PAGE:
The troublesome nature of conscience
When the best negotiator in the country was accused of a crime, he took hostage the two detectives assigned to bring him in, and barricaded himself in his home. That he was the most qualified and successful hostage crisis negotiator was beyond question. The Chief of Police, faced with this predicament, did what he would normally do and called the negotiator for his professional opinion.
The negotiator took the call and, despite the incongruity of his position, agreed to investigate the threat and offer his personal assessment.
After three hours of talking to himself, the negotiator made a breakthrough. The two detectives were released in return for food and more time. The negotiator was still holding himself against his will and the situation remained tense.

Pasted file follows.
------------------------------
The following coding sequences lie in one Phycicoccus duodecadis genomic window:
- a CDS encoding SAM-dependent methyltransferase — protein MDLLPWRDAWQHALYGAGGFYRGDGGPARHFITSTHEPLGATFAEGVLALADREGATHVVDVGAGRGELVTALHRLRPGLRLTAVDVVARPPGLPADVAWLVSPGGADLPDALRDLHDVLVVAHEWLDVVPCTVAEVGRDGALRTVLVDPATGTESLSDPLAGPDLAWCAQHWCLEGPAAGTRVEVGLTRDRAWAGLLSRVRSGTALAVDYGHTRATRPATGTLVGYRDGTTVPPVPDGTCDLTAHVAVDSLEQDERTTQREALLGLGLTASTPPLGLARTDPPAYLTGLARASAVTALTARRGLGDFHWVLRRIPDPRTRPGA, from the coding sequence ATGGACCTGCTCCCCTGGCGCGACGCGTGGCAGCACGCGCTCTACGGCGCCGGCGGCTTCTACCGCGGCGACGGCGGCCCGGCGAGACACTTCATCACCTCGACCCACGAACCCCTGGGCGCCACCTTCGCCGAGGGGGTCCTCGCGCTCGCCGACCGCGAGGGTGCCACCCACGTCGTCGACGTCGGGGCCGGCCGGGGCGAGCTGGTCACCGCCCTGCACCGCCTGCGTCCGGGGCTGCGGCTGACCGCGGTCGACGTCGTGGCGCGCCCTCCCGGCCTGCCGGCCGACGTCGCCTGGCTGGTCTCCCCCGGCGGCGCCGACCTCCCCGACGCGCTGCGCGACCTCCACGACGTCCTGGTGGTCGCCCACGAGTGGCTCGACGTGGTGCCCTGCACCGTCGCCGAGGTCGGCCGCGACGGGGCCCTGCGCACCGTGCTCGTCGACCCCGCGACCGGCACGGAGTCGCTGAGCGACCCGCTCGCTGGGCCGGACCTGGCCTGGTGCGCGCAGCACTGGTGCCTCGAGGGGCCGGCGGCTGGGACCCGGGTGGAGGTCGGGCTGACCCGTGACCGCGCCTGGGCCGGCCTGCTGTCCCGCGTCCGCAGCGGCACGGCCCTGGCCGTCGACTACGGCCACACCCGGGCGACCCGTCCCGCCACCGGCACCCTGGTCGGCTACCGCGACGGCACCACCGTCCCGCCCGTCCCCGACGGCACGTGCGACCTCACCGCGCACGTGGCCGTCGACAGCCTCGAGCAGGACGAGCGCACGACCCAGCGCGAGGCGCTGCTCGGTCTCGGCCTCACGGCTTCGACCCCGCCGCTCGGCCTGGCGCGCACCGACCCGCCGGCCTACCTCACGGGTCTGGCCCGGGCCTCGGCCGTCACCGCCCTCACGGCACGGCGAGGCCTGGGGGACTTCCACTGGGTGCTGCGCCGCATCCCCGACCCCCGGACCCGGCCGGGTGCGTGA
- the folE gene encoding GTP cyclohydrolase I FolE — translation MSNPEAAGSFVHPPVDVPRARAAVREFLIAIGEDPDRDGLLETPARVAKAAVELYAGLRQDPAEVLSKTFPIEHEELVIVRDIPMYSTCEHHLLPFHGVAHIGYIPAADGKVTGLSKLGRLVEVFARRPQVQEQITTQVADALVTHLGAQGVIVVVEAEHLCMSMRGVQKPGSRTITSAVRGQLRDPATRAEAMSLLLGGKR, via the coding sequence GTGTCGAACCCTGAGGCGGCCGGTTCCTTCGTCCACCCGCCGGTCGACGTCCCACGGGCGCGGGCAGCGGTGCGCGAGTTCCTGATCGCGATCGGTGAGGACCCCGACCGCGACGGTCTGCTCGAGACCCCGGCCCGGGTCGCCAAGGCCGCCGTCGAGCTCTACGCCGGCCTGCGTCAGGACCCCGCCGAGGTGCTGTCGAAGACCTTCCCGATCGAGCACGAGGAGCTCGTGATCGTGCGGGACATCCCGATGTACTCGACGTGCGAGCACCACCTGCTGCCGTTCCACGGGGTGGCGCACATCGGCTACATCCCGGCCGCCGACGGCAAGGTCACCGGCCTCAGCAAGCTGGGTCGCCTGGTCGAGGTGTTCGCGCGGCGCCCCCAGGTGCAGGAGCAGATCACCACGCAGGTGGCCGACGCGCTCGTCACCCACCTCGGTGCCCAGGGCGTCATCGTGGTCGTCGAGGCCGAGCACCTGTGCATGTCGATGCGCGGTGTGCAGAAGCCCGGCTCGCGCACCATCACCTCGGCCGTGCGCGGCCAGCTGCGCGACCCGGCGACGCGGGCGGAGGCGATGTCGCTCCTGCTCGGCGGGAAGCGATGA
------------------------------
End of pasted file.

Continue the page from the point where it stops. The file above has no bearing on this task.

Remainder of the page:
For nine more hours the negotiator talked, listened, cajoled, and pandered to himself. Time was running out, and the Chief of Police knew that, sooner rather than later, he would have to bring the standoff to a head. The negotiator pleaded for more time. He was allowed one hour. He gave it everything he had. As the hour drew to an end, and the armed response team readied their incursion, the negotiator, to the great relief of all involved, agreed to release himself. He walked from the house with his hands behind his head and was immediately taken away for questioning. When they entered the house, the police found it empty.